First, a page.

The initial iteration of the device never quite crossed the line from novelty into must-have item. The search giant tabled but did not kill the product. Instead, Google stopped selling it and ended the Explorer test program. The company acknowledged that the original consumer plan was not working and that it would not proceed with a mass market release.
It seemed like Google knew it had something but was not sure which parts were working and which were failing. Instead of scrapping the project entirely, the company put it in the hands of Nest CEO Tony Fadell, who is now charged with "reimagining" Google Glass.
He intends to do so -- and a very different version of the wearable could emerge.
What is (was) Google Glass?
Google Glass was essentially a smartphone built into a set of glasses. The device, as I wrote in February 2014, did everything from shooting pictures and video to translating your voice into other languages plus anything else a high-end smartphone can do. It was launched on an invitation-only model to the Explorers and then offered briefly to consumers for about $1,500.
The device gave users a heads-up display through which information was projected on a small screen, directly in front of the eye.
Dan Pacheco, chair of journalism innovation at the S.I. Newhouse School of Public Communications at Syracuse University, spoke with the Fool last year about his experience testing the product. He explained one possible use for the device.
What's next for Glass
Fadell made his first public comments about the future of Glass during the company's Zeitgeist conference in the United Kingdom, The Verge reported. Fadell said he and his team have "decided to go and look at every detail" in order to "figure out the way forward" for Glass.
He also said there were "no sacred cows," meaning the version of the product that emerges could be very different from its predecessor.
Fadell takes over responsibility for Glass in a very different marketplace. Not only has Microsoft announced its HoloLens headset, but Apple has released its Watch, making wearables more common. That could make the idea of "smart" eyewear more widely acceptable, but there is no guarantee a new Google Glass will be meant for everyday, constant use as the old version was. Fadell and his team may create an experience more tied to virtual reality, akin to HoloLens or the Oculus VR headset.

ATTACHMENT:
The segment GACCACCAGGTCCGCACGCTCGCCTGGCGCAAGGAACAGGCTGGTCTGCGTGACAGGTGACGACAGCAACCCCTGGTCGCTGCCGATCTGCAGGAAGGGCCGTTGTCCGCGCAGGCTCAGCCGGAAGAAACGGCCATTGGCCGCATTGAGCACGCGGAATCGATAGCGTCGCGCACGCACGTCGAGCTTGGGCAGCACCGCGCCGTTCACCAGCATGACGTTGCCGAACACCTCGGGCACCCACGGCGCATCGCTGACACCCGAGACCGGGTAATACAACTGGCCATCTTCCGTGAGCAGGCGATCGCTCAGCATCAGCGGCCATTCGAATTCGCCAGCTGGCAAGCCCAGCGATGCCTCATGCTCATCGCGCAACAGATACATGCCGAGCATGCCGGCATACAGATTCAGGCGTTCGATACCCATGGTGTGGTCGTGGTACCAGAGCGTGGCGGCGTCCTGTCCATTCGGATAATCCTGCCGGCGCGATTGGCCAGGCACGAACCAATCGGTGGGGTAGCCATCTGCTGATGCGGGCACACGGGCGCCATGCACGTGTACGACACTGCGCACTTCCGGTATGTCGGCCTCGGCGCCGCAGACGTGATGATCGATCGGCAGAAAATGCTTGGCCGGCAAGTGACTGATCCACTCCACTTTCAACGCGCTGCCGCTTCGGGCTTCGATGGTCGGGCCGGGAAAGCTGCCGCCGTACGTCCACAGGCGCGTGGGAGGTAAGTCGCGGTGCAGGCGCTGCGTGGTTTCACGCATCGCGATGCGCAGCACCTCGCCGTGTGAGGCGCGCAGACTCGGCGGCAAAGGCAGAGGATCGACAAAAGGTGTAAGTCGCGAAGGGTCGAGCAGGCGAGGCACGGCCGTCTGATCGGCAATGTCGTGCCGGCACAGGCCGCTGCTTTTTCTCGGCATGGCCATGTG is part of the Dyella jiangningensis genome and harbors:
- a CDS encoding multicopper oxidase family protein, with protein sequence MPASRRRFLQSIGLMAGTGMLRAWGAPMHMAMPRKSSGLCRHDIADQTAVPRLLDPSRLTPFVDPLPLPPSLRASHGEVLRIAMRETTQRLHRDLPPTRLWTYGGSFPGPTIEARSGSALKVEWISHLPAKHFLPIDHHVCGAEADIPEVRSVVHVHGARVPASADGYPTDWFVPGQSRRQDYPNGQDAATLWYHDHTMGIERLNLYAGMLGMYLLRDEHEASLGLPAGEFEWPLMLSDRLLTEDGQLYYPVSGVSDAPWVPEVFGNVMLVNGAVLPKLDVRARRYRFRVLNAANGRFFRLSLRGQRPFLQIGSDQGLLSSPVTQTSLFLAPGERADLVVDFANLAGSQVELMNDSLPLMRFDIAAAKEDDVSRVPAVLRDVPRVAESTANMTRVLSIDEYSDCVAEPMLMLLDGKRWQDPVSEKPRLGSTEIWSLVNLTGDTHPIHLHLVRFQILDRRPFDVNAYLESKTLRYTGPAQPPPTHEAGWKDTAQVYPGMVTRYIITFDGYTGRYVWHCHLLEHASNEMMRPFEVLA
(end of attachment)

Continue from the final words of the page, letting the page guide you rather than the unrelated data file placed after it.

Google and Fadell have said little on the topic other than his recent remarks, though Executive Chairman Eric Schmidt addressed the issue at the time the Explorer program was closed. He was light on details but promised a future for the product.
"It is a big and very fundamental platform for Google," Schmidt told The Wall Street Journal. "We ended the Explorer program and the press conflated this into us canceling the whole project, which isn't true. Google is about taking risks and there's nothing about adjusting Glass that suggests we're ending it."
The risks could be worth it
While the initial version of Glass might have been too expensive to ever move beyond niche status, the company is right to pursue the idea of glasses-type wearables. That market remains an open playing field, and the opportunity is potentially enormous, according to research from IDC, which forecast that "wearable vendors will ship a total of 45.7 million units in 2015, up a strong 133.4% from the 19.6 million units shipped in 2014. By 2019, total shipment volumes are forecast to reach 126.1 million units, resulting in a five-year compound annual growth rate of 45.1%."
Google might not have gotten it right on the first try, but the project is in capable hands with Fadell leading the way. Since the success of Glass will not make or break the company, Fadell can afford to experiment, make mistakes, and hopefully find a way to bring the once-promising product back to the forefront of our imaginations.
Daniel Kline owns shares of Apple and Microsoft. He is a sucker for new technology. The Motley Fool recommends Apple, Google (A shares), and Google (C shares). The Motley Fool owns shares of Apple, Google (A shares), and Google (C shares). Try any of our Foolish newsletter services free for 30 days. We Fools may not all hold the same opinions, but we all believe that considering a diverse range of insights makes us better investors. The Motley Fool has a disclosure policy.